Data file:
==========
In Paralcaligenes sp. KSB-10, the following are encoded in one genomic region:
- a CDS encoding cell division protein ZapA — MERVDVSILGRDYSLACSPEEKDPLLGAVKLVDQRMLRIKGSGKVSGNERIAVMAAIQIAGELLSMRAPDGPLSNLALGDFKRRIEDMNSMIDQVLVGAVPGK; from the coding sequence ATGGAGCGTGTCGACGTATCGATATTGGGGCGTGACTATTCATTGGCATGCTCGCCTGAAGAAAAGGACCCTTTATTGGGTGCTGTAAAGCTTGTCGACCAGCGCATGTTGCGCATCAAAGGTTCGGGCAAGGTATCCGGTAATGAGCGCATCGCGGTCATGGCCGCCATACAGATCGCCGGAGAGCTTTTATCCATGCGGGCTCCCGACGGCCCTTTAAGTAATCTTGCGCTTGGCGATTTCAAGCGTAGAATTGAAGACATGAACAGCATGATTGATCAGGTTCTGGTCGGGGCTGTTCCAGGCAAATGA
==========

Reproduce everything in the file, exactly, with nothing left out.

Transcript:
In Paralcaligenes sp. KSB-10, the following are encoded in one genomic region:
- a CDS encoding cell division protein ZapA — MERVDVSILGRDYSLACSPEEKDPLLGAVKLVDQRMLRIKGSGKVSGNERIAVMAAIQIAGELLSMRAPDGPLSNLALGDFKRRIEDMNSMIDQVLVGAVPGK; from the coding sequence ATGGAGCGTGTCGACGTATCGATATTGGGGCGTGACTATTCATTGGCATGCTCGCCTGAAGAAAAGGACCCTTTATTGGGTGCTGTAAAGCTTGTCGACCAGCGCATGTTGCGCATCAAAGGTTCGGGCAAGGTATCCGGTAATGAGCGCATCGCGGTCATGGCCGCCATACAGATCGCCGGAGAGCTTTTATCCATGCGGGCTCCCGACGGCCCTTTAAGTAATCTTGCGCTTGGCGATTTCAAGCGTAGAATTGAAGACATGAACAGCATGATTGATCAGGTTCTGGTCGGGGCTGTTCCAGGCAAATGA